Black History Month on WCQS
During February WCQS will celebrate Black History Month with special programming. Get the full schedule and program descriptions.
STATE OF THE RE:UNION - "WHO IS THIS MAN?"
Saturday, February 2nd at 3pm and Sunday, February 3rd at 6pm
MLK Jr.’s “I have a Dream” speech has become the shorthand of the Civil Rights Movement-- but we might never have heard it, if it were not for another man, who’s largely been forgotten by history: Bayard Rustin. In this program State of the Re:Union explores the life and legacy of Mr. Rustin, a black, gay, Quaker who brought Gandhian non-violent protest to the Civil Rights movement in America.
HEAVENLY SIGHT – A VISION OUT OF BLINDNESS
Saturday, February 9th at 3pm and Sunday, February 10th at 6pm
Since the time of Aristotle, blind seers have been regarded as bearers of special insight. Host David Marash brings us the stories, music and this insight from the blind gospel tradition that transformed American song and gave it soul. We hear the music and stories of black gospel singers including: Arizona Dranes, The Blind Boys of Alabama, Blind Willie Johnson, Ray Charles, Flora Molton - who survived by singing on the streets of Washington DC - and Reverend Gary Davis whose "holy blues" influenced Ry Cooder and Bob Dylan.
LET FREEDOM SING
Thursday, February 7th at 2pm
Let Freedom Sing chronicles the idealistic artists, uncompromising personalities and powerful music of the era, and looks at how these forces combined to turn abolitionism from a scorned fringe movement into a nation-changing force. This one-hour special will be hosted by Noah Adams.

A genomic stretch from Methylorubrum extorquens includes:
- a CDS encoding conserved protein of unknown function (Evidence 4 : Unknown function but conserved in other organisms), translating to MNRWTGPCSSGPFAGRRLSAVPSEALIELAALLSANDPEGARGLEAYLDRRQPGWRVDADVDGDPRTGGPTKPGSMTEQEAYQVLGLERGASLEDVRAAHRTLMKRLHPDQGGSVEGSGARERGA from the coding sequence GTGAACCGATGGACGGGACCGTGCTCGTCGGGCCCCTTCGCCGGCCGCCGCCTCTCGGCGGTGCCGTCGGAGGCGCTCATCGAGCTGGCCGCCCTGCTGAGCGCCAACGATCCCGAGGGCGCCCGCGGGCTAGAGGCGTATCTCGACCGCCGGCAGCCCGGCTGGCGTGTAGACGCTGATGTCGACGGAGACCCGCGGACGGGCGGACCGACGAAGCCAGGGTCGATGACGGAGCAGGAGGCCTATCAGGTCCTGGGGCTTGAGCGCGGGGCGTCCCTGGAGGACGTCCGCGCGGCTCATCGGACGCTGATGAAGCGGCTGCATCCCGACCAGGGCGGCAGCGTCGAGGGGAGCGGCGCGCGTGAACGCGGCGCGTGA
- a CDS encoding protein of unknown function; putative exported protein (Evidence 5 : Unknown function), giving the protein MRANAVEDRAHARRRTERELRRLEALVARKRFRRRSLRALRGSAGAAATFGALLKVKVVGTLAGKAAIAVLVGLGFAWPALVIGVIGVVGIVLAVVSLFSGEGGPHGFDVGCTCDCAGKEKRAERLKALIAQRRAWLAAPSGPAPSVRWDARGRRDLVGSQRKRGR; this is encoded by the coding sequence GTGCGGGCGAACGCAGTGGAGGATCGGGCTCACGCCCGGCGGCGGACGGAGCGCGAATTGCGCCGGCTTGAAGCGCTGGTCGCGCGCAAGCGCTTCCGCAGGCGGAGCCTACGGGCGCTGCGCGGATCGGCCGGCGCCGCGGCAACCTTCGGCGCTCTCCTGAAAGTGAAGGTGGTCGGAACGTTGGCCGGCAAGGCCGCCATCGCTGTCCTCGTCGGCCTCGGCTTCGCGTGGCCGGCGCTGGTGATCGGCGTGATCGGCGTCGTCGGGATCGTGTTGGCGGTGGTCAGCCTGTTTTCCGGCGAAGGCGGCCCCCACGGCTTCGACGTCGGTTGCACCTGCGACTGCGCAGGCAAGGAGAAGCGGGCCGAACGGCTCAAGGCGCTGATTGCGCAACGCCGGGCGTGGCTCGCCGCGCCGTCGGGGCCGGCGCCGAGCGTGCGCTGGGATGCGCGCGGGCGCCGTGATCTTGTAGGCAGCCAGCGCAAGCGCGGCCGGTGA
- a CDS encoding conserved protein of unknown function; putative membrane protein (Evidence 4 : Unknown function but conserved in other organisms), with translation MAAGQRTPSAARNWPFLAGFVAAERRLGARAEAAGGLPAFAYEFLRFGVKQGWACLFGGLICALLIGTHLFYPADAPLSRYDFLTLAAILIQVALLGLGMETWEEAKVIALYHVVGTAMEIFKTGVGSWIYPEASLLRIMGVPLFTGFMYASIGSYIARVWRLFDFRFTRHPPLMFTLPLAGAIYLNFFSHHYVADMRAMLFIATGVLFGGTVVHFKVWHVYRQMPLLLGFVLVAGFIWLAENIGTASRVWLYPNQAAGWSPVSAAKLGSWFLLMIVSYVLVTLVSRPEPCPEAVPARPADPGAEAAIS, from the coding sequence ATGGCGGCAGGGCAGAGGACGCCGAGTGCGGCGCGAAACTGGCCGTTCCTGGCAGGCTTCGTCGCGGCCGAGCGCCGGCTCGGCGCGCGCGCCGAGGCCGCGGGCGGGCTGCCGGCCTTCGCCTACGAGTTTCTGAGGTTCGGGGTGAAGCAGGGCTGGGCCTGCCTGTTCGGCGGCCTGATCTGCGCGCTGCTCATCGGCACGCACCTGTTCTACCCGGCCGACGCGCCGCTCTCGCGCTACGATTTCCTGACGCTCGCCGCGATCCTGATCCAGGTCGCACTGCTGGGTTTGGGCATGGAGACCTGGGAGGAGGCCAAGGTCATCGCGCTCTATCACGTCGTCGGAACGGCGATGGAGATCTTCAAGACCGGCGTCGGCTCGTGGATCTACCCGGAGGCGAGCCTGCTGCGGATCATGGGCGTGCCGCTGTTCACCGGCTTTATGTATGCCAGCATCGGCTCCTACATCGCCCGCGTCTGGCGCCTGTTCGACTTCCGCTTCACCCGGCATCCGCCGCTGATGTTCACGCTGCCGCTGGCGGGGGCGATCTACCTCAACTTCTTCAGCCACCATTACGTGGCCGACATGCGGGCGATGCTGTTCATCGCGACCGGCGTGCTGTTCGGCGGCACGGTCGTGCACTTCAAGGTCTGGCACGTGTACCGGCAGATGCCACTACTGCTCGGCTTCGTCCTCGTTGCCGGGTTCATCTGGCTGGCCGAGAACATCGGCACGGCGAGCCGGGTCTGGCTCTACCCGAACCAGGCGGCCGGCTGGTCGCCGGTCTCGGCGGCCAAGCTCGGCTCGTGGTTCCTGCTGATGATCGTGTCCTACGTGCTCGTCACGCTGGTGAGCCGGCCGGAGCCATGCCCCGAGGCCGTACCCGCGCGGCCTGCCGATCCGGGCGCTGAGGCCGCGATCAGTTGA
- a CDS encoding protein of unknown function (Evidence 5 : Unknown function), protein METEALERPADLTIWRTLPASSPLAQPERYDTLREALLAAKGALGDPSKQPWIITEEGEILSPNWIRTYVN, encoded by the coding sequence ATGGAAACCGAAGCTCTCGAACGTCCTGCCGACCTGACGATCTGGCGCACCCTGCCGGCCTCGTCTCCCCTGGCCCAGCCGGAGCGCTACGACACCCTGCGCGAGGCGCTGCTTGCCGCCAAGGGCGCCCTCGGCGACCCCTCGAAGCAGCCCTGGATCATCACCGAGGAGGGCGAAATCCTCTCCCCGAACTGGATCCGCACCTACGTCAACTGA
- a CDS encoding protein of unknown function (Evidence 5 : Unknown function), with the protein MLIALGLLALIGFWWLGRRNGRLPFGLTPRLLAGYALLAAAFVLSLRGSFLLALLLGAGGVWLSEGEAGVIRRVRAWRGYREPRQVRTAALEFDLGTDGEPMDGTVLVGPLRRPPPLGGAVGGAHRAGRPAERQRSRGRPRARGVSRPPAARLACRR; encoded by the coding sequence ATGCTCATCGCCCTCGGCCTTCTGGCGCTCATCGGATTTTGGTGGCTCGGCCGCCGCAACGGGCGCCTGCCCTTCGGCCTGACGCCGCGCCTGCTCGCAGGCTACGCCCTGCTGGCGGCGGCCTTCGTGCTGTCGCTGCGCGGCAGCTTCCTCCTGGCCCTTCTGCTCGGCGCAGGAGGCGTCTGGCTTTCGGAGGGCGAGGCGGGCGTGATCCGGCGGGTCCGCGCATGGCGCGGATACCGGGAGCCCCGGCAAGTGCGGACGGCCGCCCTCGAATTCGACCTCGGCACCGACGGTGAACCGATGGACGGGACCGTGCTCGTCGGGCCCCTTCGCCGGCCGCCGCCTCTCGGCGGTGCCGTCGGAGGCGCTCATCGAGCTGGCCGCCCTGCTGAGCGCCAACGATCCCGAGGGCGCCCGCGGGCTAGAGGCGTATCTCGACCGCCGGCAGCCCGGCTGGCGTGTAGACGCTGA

"Any good crusade requires singing," reformers like to say, and in the 19th century, no cause was more righteous than the decades-long crusade to abolish slavery. An original WGBH-Classical New England production hosted by Noah Adams, Let Freedom Sing will profile such powerful figures as Henry Russell, the barnstorming Anglo-Jewish pianist and singer dubbed the master of "chutzpah and huzzah;" the Milford, New Hampshire-based Hutchinson Family Singers, remembered as America's first protest singers; and abolitionist leader and newspaper publisher William Lloyd Garrison, whose "Song of the Abolitionist" (set to the tune of "Auld Lang Syne") literally set the tone for the entire movement. Garrison believed strongly in setting stanzas to familiar melodies—for poetry, he held, was "naturally and instinctively on the side of liberty."
LANGSTON HUGHES – I,TOO, SING AMERICA
Saturday, February 16th at 3pm and Sunday, February 17th 6pm
Langston Hughes, an enduring icon of the Harlem Renaissance, is best-known for his written work, which wedded his fierce dedication to social justice with his belief in the transformative power of the word. But he was a music lover, too, and some of the works he was most proud of were collaborations with composers and musicians.
BACKSTORY: THENCEFORTH AND FOREVER FREE
Saturday, February 23rd 3pm and Sunday, February 24th 6pm
On January 1, 1863, President Lincoln issued the Emancipation Proclamation. In it, he announced that all slaves in rebellious states "shall be then, thenceforward, and forever free." Today, Lincoln is remembered as "The Great Emancipator," but the story of emancipation is complex and contradictory. And the question of how we choose to commemorate this anniversary can be touchy. In this episode, we trace the shifting meanings of emancipation, from 1863 to the present. How can we best understand emancipation¿as a moral imperative, military necessity, political strategy, or all of the above?